How we bought a new car this time

This is pretty similar to a guest post we did on GRS like a decade ago.  One big difference is that it is very hard to find email addresses on dealership sites now.  Still, if you live near a city or two, even a couple of hours away, I strongly recommend using this method after you’ve decided on a car.

First:  I made a list of all the Honda dealerships in a 2.5 hour radius.  I then found the contact information page for each one.

Here’s what we emailed:

We are in the market for a 2018 Honda Clarity Plug-in Base Model, any trim.  We are not willing to pay extra for add-ons.

What is your walkaway price?

Usually this would start with a generic email that didn’t autopopulate asking if we were sure that we wanted a [blank].  Then we’d be invited for a test drive.  Next we’d get an email asking for a phone number or to come in for a test drive.  We’d reply that we weren’t interested in a test drive and preferred to do business via email.  And then we’d reiterate that we were looking for a walkaway price.  Enough iterations of this and someone would finally send a walkaway price.  Those started coming in:  $36,443.82; $36,771.90; $36,086; $36,059.63; $35,573.50… and a bunch in the 37K range.  Once we got the $35,573.50, we mailed back everyone who had given us a quote and asked if they could beat it.  Several dealerships offered $35,500, which we then emailed back to people as they sent in new $37K offers.  At that point everyone left converged on “we can beat $35,500 if you come in right now and talk to us in person”, at which point I went to the local dealer and said that if they could match or beat $35,500 then we’d buy from them.  After some confusion in which they thought they’d given us a walkaway price when in fact they had not, DH went to the local dealer and bought the car.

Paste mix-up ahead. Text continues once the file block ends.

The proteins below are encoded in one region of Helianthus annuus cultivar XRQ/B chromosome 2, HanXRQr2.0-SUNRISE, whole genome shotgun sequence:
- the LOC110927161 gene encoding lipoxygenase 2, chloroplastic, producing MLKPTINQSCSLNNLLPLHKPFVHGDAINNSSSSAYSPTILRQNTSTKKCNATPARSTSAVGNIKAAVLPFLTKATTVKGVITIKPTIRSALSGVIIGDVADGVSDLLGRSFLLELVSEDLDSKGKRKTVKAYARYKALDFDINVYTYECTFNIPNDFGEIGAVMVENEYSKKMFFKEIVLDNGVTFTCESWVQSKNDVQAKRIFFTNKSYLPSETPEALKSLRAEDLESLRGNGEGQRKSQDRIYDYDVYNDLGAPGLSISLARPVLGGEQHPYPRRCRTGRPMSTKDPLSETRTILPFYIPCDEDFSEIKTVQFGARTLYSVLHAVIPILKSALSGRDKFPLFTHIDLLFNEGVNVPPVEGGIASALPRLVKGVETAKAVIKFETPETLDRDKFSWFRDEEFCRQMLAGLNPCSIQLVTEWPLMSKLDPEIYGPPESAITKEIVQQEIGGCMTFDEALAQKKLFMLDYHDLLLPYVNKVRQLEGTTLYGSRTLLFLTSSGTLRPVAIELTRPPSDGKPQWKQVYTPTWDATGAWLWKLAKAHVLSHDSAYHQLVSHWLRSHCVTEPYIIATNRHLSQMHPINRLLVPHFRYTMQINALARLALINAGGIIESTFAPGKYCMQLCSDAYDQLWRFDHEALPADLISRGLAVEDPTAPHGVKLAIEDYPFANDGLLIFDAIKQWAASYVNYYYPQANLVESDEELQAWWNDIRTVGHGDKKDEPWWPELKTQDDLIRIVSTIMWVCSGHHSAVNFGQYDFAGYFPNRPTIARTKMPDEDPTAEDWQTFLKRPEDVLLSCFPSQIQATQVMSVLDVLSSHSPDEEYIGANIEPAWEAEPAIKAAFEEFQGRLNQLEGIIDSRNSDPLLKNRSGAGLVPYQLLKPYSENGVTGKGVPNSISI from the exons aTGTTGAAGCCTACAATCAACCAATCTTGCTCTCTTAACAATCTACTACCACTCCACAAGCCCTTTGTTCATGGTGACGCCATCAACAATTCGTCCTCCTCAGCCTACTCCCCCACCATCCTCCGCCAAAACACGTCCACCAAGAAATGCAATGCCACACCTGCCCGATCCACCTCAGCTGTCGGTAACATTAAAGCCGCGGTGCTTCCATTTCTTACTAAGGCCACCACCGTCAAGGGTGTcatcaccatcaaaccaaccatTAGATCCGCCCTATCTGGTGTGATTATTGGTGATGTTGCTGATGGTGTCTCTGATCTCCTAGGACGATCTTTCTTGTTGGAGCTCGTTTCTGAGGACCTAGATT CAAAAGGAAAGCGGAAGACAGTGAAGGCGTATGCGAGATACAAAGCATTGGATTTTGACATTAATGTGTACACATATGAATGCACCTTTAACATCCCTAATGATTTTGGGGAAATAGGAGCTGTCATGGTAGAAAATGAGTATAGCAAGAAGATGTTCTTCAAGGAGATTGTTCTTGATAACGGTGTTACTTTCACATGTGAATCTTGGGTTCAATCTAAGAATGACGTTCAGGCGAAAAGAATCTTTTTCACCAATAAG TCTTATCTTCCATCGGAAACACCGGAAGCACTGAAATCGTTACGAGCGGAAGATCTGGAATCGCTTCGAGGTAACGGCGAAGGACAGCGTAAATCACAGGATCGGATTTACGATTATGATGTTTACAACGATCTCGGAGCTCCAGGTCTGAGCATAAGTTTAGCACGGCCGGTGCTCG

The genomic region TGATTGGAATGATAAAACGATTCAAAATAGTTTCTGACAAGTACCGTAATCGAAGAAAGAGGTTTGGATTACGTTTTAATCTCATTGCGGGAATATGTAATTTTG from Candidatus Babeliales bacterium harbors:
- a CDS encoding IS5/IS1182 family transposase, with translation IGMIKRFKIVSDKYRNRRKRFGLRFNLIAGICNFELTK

Sadly they only valued our trade-in at $1000, which was lower than the $1300 minimum that KBB suggested our car (in “fair” condition) was worth as a trade-in (it’s worth quite a bit more according to KBB as a purchase).  So DH didn’t trade in.  I’m not looking forward to selling on Cragislist, but DH says he’ll take care of it.  I suggested he add any amount he gets over 1K to his allowance.

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27 Responses to “How we bought a new car this time”

  1. KW Says:

    Were people giving you quotes for the Touring model? Because those seem high for the basic trim. In any case, this is great car buying advice. I think we’re going to do something similar.

    • nicoleandmaggie Says:

      They were but not the ones we listed here. For the touring model their quotes were higher.

      Keep in mind that the walk away price includes taxes (sales tax is high in my state because income tax is low) and all the random fees. The base price for these were all MSRP or lower.

  2. nicoleandmaggie Says:

    Also, my Hyundai Accent check engine light popped on yesterday so I’m happy right now we didn’t trade in the civic.

  3. undine Says:

    How did you know that was the model you wanted if you had never driven it? Did you rent one?

  4. Revanche @ A Gai Shan Life Says: